Red Cross volunteers will attend Adele’s Summer Concert Series tonight to collect money for the relief effort. Restaurant owner Charlie Abowd said donations collected at the 8 p.m. concert will be matched by his concert production company, Captain LittleTrip.

Adele’s Restaurant and Lounge, 1112 N. Carson St., will host the concert featuring musician Greg Brown. Tickets to the event are $30, but you don’t have to attend the event to donate, he said.

“It’s very devastating,” Abowd said about the disaster. “Just being involved in the Waterfall fire, and our close proximity to that gives us a smattering of an idea of the devastation those people are going through. Millions of people and businesses are affected. It’s scary just thinking about it.”

– Contact reporter Becky Bosshart at bbosshart@nevadaappeal.com or 881-1212.

You can help

Hurricane relief donation drop-off locations in Carson City and Reno

All locations begin taking donations today:

Fast Signs at the Quail Center, 2300 S. Carson St. and in Reno at the Costco shopping center

Smith’s Food & Drug Stores, 599 E. William St., will accept cash donations all month for the Red Cross relief effort. The company’s charitable foundations will match employee donations up to $300,000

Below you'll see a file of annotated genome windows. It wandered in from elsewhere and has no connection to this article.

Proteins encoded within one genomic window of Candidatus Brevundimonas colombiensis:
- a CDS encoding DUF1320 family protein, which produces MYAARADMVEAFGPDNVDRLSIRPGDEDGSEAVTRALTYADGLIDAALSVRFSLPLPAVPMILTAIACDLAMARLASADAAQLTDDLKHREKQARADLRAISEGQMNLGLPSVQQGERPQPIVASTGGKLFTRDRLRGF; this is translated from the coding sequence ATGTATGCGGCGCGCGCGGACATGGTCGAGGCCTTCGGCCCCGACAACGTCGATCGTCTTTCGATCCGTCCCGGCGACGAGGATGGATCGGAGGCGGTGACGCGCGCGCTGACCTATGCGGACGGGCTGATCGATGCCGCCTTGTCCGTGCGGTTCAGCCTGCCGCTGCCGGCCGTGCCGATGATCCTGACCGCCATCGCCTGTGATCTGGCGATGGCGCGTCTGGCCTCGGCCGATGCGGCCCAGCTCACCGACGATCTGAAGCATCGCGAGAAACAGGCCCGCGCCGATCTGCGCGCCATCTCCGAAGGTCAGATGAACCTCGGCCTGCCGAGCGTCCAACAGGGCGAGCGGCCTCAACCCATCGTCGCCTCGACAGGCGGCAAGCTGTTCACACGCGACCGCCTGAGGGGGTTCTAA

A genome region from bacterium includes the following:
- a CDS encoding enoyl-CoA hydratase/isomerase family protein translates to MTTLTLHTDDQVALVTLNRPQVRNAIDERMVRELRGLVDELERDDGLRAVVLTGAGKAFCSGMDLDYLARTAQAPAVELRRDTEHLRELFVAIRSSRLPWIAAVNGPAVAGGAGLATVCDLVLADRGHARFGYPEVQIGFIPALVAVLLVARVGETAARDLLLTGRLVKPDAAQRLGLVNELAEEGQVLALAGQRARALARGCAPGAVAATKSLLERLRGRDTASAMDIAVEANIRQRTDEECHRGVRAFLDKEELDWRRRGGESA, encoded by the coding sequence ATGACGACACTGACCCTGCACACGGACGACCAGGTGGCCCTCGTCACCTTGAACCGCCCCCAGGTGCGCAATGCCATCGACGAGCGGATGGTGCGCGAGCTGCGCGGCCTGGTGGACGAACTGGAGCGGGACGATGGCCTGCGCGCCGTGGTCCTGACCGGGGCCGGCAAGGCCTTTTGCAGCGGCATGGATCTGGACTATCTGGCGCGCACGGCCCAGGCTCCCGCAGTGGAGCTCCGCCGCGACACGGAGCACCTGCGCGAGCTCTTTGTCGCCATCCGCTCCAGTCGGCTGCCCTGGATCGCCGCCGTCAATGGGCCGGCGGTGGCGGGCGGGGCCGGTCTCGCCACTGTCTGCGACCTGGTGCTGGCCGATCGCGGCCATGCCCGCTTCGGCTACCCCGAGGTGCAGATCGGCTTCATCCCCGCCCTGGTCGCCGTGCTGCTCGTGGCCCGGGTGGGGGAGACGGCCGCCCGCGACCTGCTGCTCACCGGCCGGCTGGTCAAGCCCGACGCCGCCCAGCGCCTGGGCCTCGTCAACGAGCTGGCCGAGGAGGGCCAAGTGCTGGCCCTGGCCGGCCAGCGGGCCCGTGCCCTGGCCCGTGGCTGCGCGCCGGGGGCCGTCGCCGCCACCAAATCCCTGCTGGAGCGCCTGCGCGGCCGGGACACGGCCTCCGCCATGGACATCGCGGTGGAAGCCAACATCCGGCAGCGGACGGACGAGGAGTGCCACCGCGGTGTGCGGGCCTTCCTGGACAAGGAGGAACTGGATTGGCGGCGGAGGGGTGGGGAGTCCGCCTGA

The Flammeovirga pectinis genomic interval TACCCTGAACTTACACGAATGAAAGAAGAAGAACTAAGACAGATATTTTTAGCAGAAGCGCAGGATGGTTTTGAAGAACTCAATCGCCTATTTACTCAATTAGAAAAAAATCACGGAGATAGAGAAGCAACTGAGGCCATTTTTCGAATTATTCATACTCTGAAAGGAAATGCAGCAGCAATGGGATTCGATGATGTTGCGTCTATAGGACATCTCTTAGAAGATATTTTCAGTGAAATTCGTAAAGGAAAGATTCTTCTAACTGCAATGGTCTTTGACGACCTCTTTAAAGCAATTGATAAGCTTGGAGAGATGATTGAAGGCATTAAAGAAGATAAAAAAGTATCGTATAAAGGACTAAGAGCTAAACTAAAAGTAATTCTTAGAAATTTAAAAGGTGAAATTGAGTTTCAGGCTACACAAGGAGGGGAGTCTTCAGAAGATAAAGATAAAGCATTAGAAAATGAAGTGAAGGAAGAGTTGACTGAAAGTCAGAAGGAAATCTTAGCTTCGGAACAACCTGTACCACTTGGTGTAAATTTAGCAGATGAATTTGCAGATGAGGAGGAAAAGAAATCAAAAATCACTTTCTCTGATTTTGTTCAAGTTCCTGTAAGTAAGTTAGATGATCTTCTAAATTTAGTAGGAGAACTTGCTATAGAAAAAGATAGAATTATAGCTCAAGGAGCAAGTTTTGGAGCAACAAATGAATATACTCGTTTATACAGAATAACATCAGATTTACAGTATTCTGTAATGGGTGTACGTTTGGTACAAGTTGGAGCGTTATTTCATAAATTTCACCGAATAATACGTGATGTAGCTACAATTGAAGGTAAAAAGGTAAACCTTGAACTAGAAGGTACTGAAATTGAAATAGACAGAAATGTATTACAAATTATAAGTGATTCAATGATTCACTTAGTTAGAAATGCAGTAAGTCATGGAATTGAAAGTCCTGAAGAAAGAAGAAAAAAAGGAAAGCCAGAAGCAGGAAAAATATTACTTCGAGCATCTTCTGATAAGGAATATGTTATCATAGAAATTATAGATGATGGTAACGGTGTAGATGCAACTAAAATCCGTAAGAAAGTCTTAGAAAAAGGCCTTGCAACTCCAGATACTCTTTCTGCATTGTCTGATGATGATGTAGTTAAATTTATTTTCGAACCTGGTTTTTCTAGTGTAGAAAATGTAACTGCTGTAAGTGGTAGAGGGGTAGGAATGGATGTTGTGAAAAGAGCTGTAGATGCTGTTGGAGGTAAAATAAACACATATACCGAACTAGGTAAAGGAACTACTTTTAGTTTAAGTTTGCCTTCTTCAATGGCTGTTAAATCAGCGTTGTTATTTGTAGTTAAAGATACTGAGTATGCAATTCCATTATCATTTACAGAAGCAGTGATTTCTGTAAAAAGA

Northern Nevada Chapter of the Red Cross, 1090 Corporate Dr. Call 856-1000 to pledge money or online at http://www.nevada.redcross.org

Citadel Radio station at 595 E. Plumb Lane in Reno

Rib Cook-Off at John Ascuaga’s Nugget in Sparks this weekend. All media booths will have donation cans. Nugget staff will collect and count donations each night and provide a check at 2 p.m. Monday to the Red Cross

Other local business efforts to benefit the Red Cross

The Carson City Chamber of Commerce will donate all proceeds from its 7:30 a.m. Wednesday breakfast meeting, at Western Title, 301 W. Washington St., to the Red Cross. Proceeds from its Sept. 21 business after hours mixer 5-7 p.m. at The Champions Real Estate & Manufactured Housing office, 10056 Highway 50 East, will also be donated to disaster relief efforts.

On public TV tonight

At 8:30 p.m., PBS (check local listings) will rebroadcast a report on one of the biggest civil engineering projects in U.S. history – the levying of the Mississippi River and why New Orleans was virtually defenseless against Hurricane Katrina.

Training for nurses

The Red Cross is offering a free class from 9 a.m.-1 p.m. Tuesday for registered nurses or licensed practical nurses with current medical licenses who are willing to help with the relief efforts in the Gulf Coast.

This course will prepare nurses for what to expect at a shelter, such as planning, organizing, staffing and directing all functions and activities dealing with medical attention during disaster operations.

Those interested must reserve a space by noon Monday. Contact the Reno Red Cross office at 856-1000.